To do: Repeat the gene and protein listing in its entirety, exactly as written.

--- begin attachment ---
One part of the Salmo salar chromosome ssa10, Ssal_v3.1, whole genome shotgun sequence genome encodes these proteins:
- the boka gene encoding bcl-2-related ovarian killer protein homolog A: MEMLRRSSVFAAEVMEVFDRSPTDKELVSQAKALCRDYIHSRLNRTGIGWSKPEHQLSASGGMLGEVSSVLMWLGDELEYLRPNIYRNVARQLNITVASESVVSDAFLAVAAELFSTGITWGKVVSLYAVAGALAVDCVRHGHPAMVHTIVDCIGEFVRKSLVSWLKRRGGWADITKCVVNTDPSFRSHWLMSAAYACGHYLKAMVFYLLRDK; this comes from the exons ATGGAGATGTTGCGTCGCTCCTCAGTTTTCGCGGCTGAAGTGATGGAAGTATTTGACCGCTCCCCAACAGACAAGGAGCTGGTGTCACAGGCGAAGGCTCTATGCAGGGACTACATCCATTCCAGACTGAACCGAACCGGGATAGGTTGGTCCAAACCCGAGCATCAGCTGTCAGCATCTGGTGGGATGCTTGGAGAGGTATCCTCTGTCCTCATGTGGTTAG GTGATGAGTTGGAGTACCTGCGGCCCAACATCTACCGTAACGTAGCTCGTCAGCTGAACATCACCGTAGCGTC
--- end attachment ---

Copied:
One part of the Salmo salar chromosome ssa10, Ssal_v3.1, whole genome shotgun sequence genome encodes these proteins:
- the boka gene encoding bcl-2-related ovarian killer protein homolog A: MEMLRRSSVFAAEVMEVFDRSPTDKELVSQAKALCRDYIHSRLNRTGIGWSKPEHQLSASGGMLGEVSSVLMWLGDELEYLRPNIYRNVARQLNITVASESVVSDAFLAVAAELFSTGITWGKVVSLYAVAGALAVDCVRHGHPAMVHTIVDCIGEFVRKSLVSWLKRRGGWADITKCVVNTDPSFRSHWLMSAAYACGHYLKAMVFYLLRDK; this comes from the exons ATGGAGATGTTGCGTCGCTCCTCAGTTTTCGCGGCTGAAGTGATGGAAGTATTTGACCGCTCCCCAACAGACAAGGAGCTGGTGTCACAGGCGAAGGCTCTATGCAGGGACTACATCCATTCCAGACTGAACCGAACCGGGATAGGTTGGTCCAAACCCGAGCATCAGCTGTCAGCATCTGGTGGGATGCTTGGAGAGGTATCCTCTGTCCTCATGTGGTTAG GTGATGAGTTGGAGTACCTGCGGCCCAACATCTACCGTAACGTAGCTCGTCAGCTGAACATCACCGTAGCGTC